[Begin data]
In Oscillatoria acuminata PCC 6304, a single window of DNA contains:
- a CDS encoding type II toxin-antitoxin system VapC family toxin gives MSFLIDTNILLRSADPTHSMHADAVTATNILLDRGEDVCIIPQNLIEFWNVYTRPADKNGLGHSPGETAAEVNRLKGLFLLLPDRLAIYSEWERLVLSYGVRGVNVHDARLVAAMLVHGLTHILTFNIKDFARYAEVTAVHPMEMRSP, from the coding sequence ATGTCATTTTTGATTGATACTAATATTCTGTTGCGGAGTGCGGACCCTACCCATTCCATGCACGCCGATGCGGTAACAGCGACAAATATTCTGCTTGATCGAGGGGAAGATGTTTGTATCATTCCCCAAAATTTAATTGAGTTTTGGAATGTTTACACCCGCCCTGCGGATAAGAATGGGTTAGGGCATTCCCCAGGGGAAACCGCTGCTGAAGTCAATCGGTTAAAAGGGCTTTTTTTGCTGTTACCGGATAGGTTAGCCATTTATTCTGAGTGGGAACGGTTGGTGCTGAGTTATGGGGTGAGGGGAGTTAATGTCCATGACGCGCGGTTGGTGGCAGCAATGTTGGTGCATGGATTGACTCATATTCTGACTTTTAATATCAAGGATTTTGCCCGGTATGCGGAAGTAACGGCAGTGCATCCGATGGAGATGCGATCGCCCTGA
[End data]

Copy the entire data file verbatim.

In Oscillatoria acuminata PCC 6304, a single window of DNA contains:
- a CDS encoding type II toxin-antitoxin system VapC family toxin gives MSFLIDTNILLRSADPTHSMHADAVTATNILLDRGEDVCIIPQNLIEFWNVYTRPADKNGLGHSPGETAAEVNRLKGLFLLLPDRLAIYSEWERLVLSYGVRGVNVHDARLVAAMLVHGLTHILTFNIKDFARYAEVTAVHPMEMRSP, from the coding sequence ATGTCATTTTTGATTGATACTAATATTCTGTTGCGGAGTGCGGACCCTACCCATTCCATGCACGCCGATGCGGTAACAGCGACAAATATTCTGCTTGATCGAGGGGAAGATGTTTGTATCATTCCCCAAAATTTAATTGAGTTTTGGAATGTTTACACCCGCCCTGCGGATAAGAATGGGTTAGGGCATTCCCCAGGGGAAACCGCTGCTGAAGTCAATCGGTTAAAAGGGCTTTTTTTGCTGTTACCGGATAGGTTAGCCATTTATTCTGAGTGGGAACGGTTGGTGCTGAGTTATGGGGTGAGGGGAGTTAATGTCCATGACGCGCGGTTGGTGGCAGCAATGTTGGTGCATGGATTGACTCATATTCTGACTTTTAATATCAAGGATTTTGCCCGGTATGCGGAAGTAACGGCAGTGCATCCGATGGAGATGCGATCGCCCTGA